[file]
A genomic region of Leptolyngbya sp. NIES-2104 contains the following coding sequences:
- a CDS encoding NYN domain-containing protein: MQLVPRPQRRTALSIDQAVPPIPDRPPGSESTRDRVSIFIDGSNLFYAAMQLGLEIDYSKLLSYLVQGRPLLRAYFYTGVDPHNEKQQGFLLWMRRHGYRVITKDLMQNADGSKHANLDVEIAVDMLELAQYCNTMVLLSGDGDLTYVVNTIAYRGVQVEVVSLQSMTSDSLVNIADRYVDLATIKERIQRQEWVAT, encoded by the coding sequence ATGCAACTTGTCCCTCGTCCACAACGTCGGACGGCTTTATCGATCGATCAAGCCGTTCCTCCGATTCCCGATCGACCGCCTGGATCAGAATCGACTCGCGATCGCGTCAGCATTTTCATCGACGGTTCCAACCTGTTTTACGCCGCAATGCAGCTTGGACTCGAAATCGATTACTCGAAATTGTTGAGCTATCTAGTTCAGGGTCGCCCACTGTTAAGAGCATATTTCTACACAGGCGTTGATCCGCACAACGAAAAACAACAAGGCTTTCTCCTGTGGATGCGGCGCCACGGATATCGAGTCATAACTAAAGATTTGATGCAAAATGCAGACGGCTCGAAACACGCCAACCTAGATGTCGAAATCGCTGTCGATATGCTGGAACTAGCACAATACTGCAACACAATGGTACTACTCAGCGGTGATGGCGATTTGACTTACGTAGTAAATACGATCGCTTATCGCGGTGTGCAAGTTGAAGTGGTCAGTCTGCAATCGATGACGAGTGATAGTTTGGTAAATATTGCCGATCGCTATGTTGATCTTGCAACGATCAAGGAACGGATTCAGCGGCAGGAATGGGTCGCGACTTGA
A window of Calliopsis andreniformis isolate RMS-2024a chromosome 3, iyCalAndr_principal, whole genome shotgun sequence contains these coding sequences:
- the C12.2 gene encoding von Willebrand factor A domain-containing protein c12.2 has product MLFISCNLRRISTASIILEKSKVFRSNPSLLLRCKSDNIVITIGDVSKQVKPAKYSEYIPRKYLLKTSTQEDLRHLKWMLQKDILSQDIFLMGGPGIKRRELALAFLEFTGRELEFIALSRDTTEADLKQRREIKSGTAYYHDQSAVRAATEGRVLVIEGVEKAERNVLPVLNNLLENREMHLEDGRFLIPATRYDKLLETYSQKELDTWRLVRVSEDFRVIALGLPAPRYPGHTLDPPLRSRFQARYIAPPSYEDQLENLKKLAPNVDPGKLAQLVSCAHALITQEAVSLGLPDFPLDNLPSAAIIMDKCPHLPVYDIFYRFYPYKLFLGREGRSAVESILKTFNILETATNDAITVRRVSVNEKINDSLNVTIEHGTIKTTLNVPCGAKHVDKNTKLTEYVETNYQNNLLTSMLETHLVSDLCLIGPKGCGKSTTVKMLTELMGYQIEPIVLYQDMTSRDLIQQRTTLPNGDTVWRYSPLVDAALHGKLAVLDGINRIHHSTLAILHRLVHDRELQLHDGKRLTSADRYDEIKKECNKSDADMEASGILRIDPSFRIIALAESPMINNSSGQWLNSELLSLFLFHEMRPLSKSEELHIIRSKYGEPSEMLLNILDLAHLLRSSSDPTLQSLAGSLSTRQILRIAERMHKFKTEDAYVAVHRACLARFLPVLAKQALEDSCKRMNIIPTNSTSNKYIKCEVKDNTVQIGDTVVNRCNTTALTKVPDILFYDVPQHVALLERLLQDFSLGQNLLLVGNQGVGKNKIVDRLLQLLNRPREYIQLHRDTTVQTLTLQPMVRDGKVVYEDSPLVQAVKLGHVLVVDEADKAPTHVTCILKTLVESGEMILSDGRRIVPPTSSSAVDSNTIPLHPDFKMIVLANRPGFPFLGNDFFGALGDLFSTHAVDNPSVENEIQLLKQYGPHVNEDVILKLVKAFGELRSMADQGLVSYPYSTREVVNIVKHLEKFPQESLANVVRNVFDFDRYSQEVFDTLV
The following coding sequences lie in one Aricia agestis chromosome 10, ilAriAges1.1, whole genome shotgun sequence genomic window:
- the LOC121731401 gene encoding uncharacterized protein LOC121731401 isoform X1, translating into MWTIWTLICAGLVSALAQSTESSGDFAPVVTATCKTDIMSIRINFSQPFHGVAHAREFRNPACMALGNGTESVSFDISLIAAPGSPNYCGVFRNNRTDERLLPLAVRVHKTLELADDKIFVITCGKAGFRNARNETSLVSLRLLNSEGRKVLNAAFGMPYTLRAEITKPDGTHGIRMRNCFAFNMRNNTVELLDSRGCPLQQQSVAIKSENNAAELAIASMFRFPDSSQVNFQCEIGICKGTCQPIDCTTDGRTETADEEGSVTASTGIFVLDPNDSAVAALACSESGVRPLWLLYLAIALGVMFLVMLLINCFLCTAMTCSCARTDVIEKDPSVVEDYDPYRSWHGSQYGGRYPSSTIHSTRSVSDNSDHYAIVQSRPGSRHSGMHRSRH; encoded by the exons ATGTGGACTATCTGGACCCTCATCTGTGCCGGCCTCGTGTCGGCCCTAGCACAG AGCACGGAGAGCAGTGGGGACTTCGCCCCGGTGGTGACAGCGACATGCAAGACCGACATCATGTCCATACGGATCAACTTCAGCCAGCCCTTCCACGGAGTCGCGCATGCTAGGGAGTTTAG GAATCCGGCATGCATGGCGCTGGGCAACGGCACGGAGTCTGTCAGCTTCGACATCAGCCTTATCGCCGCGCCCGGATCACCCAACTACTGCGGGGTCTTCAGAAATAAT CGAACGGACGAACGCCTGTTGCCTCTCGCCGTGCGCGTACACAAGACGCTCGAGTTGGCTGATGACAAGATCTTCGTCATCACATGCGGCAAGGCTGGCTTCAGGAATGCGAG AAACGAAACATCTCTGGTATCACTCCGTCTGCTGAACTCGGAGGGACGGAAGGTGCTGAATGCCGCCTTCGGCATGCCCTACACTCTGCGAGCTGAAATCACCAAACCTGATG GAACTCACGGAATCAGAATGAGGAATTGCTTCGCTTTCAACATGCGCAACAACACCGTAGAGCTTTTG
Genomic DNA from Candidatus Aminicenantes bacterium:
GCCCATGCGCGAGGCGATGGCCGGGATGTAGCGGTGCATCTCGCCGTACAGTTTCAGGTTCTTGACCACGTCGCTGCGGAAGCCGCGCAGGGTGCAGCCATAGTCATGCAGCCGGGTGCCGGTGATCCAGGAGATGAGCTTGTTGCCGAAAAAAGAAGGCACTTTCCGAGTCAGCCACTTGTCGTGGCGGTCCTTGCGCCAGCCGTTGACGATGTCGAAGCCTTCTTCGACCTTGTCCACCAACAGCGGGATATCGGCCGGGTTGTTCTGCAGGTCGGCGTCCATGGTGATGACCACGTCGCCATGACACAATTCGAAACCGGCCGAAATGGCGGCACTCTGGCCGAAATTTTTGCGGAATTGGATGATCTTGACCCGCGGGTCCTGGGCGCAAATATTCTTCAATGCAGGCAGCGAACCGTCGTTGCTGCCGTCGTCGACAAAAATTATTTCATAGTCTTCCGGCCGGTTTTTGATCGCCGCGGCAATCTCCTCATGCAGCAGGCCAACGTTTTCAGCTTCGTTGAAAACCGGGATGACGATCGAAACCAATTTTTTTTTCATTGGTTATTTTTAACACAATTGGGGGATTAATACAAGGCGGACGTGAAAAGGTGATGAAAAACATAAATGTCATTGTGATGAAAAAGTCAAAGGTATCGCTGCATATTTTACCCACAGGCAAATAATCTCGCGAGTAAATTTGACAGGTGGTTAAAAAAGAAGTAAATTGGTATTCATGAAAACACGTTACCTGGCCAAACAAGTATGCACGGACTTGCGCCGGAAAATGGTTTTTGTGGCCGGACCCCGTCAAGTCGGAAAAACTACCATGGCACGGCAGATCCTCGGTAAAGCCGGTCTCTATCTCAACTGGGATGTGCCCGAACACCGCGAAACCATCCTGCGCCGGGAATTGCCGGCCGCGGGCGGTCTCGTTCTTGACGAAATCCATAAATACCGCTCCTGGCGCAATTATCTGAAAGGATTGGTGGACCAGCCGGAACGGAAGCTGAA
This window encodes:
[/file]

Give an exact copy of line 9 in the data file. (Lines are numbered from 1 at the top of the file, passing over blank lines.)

This window encodes: